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MPs demand ‘action plan’ to protect radio for smart-speaker age

MPs demand ‘action plan’ to protect radio for smart-speaker age

The Government needs an urgent “action plan” for radio to ensure it remains freely available online and on smart speakers in future, a group of MPs have warned.

The Future of Radio report, on behalf of the All-Party Parliamentary Group on Commercial Radio, is a response from politicians to the Government’s own Digital Radio and Audio Review that was published last week by the Department of Digital, Culture, Media and Sport.

The APPG, chaired by former group MD for GMG Radio Andy Carter MP, highlights the need for “swift and decisive action”, to ensure that platforms continue to support the availability and prominence of commercial and BBC radio services online and on voice-activated smart speakers.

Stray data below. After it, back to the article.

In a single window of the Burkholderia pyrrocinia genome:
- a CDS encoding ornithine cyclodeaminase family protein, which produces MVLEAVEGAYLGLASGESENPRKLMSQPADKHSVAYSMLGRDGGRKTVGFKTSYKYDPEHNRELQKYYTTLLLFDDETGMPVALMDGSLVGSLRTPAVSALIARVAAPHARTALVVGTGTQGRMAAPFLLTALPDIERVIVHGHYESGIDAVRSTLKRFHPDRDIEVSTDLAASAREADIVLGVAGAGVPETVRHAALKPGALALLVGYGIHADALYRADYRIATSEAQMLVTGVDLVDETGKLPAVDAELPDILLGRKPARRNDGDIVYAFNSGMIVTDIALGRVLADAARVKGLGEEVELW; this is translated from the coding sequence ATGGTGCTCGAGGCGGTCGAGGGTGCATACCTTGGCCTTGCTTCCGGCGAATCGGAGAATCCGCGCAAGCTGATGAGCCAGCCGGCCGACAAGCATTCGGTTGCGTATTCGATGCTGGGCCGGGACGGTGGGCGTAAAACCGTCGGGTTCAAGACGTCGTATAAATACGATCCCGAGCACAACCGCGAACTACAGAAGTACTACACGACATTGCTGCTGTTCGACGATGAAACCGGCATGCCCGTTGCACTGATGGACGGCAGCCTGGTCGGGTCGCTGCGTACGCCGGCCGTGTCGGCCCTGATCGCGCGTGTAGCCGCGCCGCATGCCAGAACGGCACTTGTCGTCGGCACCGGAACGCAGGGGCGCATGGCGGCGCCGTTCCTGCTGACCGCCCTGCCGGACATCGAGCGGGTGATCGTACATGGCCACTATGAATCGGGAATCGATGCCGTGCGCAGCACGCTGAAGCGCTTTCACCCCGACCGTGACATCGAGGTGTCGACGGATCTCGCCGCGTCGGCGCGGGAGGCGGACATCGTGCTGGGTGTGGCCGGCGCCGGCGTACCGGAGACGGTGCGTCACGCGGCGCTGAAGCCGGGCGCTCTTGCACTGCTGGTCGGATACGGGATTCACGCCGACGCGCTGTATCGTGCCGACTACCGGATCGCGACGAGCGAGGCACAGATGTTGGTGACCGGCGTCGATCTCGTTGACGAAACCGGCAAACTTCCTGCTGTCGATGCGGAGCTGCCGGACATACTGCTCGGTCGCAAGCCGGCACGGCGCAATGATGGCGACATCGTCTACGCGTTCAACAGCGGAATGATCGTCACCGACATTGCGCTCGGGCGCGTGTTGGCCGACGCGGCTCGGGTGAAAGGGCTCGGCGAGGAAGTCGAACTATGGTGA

But the report also expresses concern at proposals by Ofcom to “dilute or remove public service requirements” on BBC radio, which could “threaten the viability of commercial stations”.

These requirements ensure a diverse and distinctive mix of radio services through quotas that guarantee, for example, local speech output on BBC Local Radio and new British music on Radio 1, the MPs said.

The report also calls for a strengthening of public service requirements for BBC radio.

It is estimated that around 33% of UK adults now have access to smart speakers, with radio being one of the most popular uses, the report said.

The MPs report sets out proposals to turn the wide-ranging Government review and its recommendations into reality through a new Government Action Plan for Radio with a rapid timetable.

Carter said: “Radio plays a vital role in the daily lives of audiences across the UK. It connects with people from all backgrounds providing them with trusted news, information, companionship and entertainment.

“But, as listening habits change, there needs to be a concerted effort to help the radio industry evolve and secure the tremendous value it provides to listeners.”

NOW READ: Bauer Media’s Paul Keegan warns radio is under threat from Big Tech gatekeepers

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